When you set the ethics bar as low as they do in Washington, DC, it’s easy for just about anyone to clear it.
In our nation's capital, the permanent political class gets to play by a different set of rules than the rest of us. Part of the problem is that they get to make the rules. The other part of the problem is that they get to decide who decides if they broke the rules.
Nowhere is that more evident than in the news that Spencer Bachus has been “cleared” of ethics charges related to insider trading. A look at the history of ethics enforcement in Washington offers plenty of evidence that we simply can’t rely on The Office of Congressional Ethics (OCE) to protect the American public from the ethical misconduct of the permanent political class.
This is the same Congressional ethics establishment which has said it is acceptable for politicians to profit personally from earmarks that they insert into bills that build highways, light rail systems, or other improvements near their own real estate. And it is the same establishment that gave Congressman Charlie Rangel (D-NY) a wrist slap for activities that would have landed any regular citizen in jail.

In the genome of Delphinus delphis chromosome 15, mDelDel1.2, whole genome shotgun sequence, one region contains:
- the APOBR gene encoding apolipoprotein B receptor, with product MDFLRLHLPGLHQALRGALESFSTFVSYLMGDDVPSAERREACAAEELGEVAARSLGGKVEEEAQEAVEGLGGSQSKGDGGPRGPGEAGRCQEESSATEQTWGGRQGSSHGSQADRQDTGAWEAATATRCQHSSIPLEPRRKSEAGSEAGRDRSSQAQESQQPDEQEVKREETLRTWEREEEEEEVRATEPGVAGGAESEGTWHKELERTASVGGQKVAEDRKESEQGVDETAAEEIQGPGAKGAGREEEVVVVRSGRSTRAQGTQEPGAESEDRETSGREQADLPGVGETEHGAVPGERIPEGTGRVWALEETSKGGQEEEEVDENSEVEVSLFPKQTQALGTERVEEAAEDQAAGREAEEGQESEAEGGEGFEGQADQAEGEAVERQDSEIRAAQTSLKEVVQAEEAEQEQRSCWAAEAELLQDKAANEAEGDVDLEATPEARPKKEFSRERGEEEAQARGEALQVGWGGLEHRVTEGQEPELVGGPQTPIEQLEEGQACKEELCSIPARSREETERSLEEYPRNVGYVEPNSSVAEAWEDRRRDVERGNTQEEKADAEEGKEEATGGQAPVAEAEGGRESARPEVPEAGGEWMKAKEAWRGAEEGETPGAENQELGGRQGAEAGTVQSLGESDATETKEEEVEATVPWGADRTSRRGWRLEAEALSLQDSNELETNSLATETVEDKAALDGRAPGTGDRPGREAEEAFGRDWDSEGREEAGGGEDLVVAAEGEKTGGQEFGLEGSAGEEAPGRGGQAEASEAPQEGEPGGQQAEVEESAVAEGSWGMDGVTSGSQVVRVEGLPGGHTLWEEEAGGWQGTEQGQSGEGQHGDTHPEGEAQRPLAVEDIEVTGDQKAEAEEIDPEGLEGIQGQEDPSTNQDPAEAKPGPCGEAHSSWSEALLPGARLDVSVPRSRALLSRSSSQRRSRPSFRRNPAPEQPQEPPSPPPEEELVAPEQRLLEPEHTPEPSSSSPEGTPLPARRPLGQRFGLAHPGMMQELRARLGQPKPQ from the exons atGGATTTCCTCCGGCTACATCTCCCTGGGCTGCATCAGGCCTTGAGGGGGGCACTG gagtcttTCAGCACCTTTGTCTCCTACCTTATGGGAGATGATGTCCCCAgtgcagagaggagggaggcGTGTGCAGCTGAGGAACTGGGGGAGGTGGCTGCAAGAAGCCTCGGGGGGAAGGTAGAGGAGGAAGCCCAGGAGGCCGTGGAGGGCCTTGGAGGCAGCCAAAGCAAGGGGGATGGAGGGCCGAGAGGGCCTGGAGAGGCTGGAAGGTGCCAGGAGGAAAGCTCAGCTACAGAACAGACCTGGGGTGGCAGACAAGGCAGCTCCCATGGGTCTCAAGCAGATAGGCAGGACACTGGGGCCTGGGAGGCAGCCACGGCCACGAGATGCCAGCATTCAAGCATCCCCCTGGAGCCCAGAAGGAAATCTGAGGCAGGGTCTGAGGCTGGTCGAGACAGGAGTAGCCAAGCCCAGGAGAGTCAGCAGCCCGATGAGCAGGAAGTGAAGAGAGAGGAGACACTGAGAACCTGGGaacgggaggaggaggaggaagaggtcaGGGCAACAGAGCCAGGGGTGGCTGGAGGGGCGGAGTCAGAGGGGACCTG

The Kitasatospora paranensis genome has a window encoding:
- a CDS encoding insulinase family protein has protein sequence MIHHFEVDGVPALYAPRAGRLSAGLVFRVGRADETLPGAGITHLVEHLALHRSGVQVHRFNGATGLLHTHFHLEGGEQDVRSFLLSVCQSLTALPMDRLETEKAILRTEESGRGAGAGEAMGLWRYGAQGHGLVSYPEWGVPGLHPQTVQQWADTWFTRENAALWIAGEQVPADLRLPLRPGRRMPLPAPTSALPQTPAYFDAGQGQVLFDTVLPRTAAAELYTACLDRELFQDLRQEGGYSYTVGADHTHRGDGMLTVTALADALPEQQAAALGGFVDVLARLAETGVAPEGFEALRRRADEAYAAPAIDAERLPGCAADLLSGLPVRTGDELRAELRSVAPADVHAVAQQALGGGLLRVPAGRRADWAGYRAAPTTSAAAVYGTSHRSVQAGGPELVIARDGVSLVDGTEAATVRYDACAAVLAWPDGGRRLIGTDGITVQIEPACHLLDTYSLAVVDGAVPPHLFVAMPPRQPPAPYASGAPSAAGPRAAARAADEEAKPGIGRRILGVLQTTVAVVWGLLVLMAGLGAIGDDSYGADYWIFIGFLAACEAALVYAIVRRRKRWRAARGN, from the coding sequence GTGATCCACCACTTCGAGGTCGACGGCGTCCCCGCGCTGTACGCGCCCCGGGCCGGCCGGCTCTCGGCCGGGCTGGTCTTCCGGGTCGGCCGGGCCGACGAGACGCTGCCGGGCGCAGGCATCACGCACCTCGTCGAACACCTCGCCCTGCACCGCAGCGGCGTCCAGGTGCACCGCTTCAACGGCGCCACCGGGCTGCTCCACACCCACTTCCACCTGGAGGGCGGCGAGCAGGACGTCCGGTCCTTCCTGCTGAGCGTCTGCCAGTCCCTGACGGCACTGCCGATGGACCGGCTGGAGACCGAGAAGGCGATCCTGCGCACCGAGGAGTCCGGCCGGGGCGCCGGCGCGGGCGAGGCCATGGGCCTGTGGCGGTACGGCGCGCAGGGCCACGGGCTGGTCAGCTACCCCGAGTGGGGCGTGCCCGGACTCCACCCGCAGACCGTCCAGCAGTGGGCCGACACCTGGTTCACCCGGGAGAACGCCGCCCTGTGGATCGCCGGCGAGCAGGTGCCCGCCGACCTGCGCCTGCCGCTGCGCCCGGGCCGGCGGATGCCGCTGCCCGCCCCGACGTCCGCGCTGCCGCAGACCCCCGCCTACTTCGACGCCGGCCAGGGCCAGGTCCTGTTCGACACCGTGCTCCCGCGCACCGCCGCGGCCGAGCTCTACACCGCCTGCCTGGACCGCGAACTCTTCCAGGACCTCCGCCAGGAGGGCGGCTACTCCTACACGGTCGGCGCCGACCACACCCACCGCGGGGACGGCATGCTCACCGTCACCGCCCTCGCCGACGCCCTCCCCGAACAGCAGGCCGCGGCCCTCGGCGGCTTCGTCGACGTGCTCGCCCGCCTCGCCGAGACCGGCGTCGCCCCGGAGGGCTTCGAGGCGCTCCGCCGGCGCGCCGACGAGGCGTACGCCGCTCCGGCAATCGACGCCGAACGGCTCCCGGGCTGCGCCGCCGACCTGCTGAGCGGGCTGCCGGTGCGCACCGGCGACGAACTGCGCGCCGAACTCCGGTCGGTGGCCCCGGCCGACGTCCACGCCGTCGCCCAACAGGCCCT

Spencer Bachus says the OCE’s dismissal is a “welcome conclusion to a destructive and disruptive, media-generated assault.” But what was reported in my book and the media coverage that followed was simply showing Rep. Bachus’s aggressive options trading and how the dates of those trades corresponded to his legislative activities.
The problem of ethics reform in Washington did not end with the insider trading law recently passed by Congress. It is a problem that plagues our political culture--and will continue to do so, until the voters apply political consequences.